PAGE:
It’s an unfortunate fact of life that people die. Even the people we love will eventually leave us, and sometimes that death comes with a sudden windfall.
If growing up in America has taught us anything, it’s this: Where there’s money, there are taxes to be collected.
So what’s the deal with inheritance tax anyway? Well let me just ‘splain to you.
An inheritance tax is a state levied tax that the beneficiary –that’s you– pays when they receive money or property from the estate of a deceased person. It seems pretty simple, but there are a few things you should know before you start handing over your grandmother’s hard earned cash.
Don’t Confuse Estate & Inheritance
It’s easy to mistake inheritance tax for estate tax when pundits keep lumping both of them under the label death tax. However, the difference between the two is pretty major.
All U.S. citizens and residents are subject to the estate tax. The tax is levied on the deceased person’s estate – all their possessions and debts– and paid out of the estate’s funds. The executor placed in charge of the estate will pay off any outstanding debts, funeral expenses and administrative costs. What money is left over can be passed on to the beneficiaries, but not before the federal government takes its share.
Once the beneficiaries get their share of the estate, the inheritance tax comes into play. The tax is calculated separately for each individual beneficiary, and each beneficiary is responsible for paying their own tax. Since inheritance taxes are imposed by the states, in many cases an estate ends up getting taxed twice — first by the federal estate tax, then by the state inheritance tax.
The Noteworthy Nine
Luckily, the majority of Americans will never have to pay the inheritance tax, as only nine states currently impose it. Those who live in Indiana, Iowa, Kentucky, Maryland, Nebraska, New Jersey, Oklahoma, Pennsylvania and Tennessee are unfortunately stuck forking over money to their respective state governments.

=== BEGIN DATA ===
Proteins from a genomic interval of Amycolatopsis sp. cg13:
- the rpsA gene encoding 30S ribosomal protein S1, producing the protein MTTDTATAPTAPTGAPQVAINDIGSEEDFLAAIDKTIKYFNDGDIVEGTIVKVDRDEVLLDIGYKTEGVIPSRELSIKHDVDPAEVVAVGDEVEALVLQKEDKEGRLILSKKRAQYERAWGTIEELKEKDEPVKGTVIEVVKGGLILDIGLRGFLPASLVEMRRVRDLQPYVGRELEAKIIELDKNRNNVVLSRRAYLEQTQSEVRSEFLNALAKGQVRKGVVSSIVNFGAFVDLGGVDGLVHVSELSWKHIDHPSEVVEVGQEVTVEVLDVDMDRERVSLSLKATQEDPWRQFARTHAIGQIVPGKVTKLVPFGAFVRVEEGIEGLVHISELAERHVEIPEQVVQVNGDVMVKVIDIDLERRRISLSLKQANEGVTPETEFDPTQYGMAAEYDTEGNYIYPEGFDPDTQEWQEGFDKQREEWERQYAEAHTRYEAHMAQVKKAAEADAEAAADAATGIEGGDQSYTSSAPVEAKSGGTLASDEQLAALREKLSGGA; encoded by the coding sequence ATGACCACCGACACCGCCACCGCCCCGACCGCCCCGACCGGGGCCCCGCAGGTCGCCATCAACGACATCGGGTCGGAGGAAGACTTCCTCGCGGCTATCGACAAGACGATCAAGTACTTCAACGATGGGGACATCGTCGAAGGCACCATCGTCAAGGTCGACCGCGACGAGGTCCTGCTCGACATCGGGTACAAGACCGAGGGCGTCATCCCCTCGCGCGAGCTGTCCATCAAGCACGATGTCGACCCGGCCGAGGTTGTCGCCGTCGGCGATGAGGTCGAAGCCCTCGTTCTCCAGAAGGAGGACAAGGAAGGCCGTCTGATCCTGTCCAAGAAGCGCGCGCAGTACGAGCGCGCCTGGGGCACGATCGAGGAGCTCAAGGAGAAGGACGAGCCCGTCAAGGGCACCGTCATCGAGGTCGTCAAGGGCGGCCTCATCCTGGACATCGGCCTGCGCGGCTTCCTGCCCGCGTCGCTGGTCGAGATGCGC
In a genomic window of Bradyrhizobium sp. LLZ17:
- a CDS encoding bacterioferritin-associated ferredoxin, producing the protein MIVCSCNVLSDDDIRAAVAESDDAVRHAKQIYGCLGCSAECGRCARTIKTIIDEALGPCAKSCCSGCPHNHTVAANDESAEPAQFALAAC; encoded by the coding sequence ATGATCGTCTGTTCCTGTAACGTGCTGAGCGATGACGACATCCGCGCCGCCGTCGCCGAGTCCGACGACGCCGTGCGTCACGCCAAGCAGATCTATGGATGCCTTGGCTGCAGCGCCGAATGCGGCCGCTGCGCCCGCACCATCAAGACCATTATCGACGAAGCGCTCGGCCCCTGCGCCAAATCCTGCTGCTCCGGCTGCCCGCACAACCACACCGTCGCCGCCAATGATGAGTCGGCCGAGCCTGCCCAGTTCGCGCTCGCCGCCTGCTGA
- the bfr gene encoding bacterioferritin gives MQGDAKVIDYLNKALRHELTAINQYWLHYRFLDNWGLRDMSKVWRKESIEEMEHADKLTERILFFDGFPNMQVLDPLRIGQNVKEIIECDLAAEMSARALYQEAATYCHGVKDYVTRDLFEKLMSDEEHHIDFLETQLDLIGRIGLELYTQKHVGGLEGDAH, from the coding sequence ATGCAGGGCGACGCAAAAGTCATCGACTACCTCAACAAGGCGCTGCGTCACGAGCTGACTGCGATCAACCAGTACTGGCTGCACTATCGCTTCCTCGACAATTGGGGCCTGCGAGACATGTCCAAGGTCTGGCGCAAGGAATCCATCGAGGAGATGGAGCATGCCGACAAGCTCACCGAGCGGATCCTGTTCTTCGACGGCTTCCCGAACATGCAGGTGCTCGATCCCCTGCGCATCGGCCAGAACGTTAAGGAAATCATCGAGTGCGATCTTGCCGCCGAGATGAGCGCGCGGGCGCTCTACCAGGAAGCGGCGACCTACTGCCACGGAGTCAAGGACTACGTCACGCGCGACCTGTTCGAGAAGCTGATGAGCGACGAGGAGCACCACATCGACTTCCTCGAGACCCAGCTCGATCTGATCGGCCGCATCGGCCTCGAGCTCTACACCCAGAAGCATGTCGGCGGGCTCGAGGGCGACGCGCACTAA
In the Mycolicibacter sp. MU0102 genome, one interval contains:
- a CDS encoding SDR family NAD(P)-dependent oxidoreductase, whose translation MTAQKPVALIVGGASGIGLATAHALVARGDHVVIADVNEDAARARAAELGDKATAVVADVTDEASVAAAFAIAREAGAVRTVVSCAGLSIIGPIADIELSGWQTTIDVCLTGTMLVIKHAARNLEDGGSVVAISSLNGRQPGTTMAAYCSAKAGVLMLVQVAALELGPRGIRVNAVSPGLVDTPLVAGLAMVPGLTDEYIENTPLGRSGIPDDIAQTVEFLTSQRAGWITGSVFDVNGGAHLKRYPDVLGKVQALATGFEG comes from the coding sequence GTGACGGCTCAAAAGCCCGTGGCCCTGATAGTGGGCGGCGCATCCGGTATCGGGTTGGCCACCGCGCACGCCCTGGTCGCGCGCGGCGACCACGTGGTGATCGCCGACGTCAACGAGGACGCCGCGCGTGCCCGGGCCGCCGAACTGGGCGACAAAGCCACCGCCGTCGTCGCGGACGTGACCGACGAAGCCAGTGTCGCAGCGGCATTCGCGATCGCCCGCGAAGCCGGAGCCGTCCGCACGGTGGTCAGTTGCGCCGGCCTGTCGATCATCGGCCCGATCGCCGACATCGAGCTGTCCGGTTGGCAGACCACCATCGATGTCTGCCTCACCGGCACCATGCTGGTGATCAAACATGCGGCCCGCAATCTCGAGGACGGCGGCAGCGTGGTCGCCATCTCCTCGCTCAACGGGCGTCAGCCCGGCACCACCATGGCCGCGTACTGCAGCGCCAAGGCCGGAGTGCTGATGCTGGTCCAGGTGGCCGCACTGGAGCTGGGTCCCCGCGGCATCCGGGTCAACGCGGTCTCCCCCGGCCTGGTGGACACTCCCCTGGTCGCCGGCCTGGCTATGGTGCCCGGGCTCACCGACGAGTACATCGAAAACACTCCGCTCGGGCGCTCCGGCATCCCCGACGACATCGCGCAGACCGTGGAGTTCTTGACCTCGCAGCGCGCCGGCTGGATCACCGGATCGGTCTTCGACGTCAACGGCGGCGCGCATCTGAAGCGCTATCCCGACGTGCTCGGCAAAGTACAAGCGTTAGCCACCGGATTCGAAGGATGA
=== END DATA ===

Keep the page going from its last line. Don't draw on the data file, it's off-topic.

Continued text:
A side note: If the person who left you money lived or owned property in one of these nine states, the state will collect taxes from you. That’s apparently just how they roll.
How Much Do I Have to Shell Out?
So, you live in a state that levies the inheritance tax. If you’re wondering how much of your inheritance will be going to the government, you’ll find it depends on how closely you were related to the person who left you money. Taxes vary state to state but, essentially, the less closely you are related, the higher the tax rate.
If you inherit from your husband or wife, you are exempt from the inheritance tax in all states. If you’re the child or grandchild of the decedent, you will likely pay the smallest amount of inheritance tax of any other types of heirs. Relatives such as siblings or in-laws will pay a higher rate, while heirs with no family connection commonly pay the highest tax.
Dealing with a death in family is hard enough, but trying to fend off the IRS at the same time can be near impossible. If you need help managing inheritance taxes, consider calling a tax advisor or, if you don’t have that kind of money, using an affordable legal service to answer any questions you may have. A legal service like that doesn’t do the job for you but can get you the feedback you need to do it yourself.
About the Author:
When Katherine McDonald’s mee-maw passed, she inherited $7000 and promptly invested it in the worst stocks possible. She recommends other inheritors use their money on education and a nice vacation.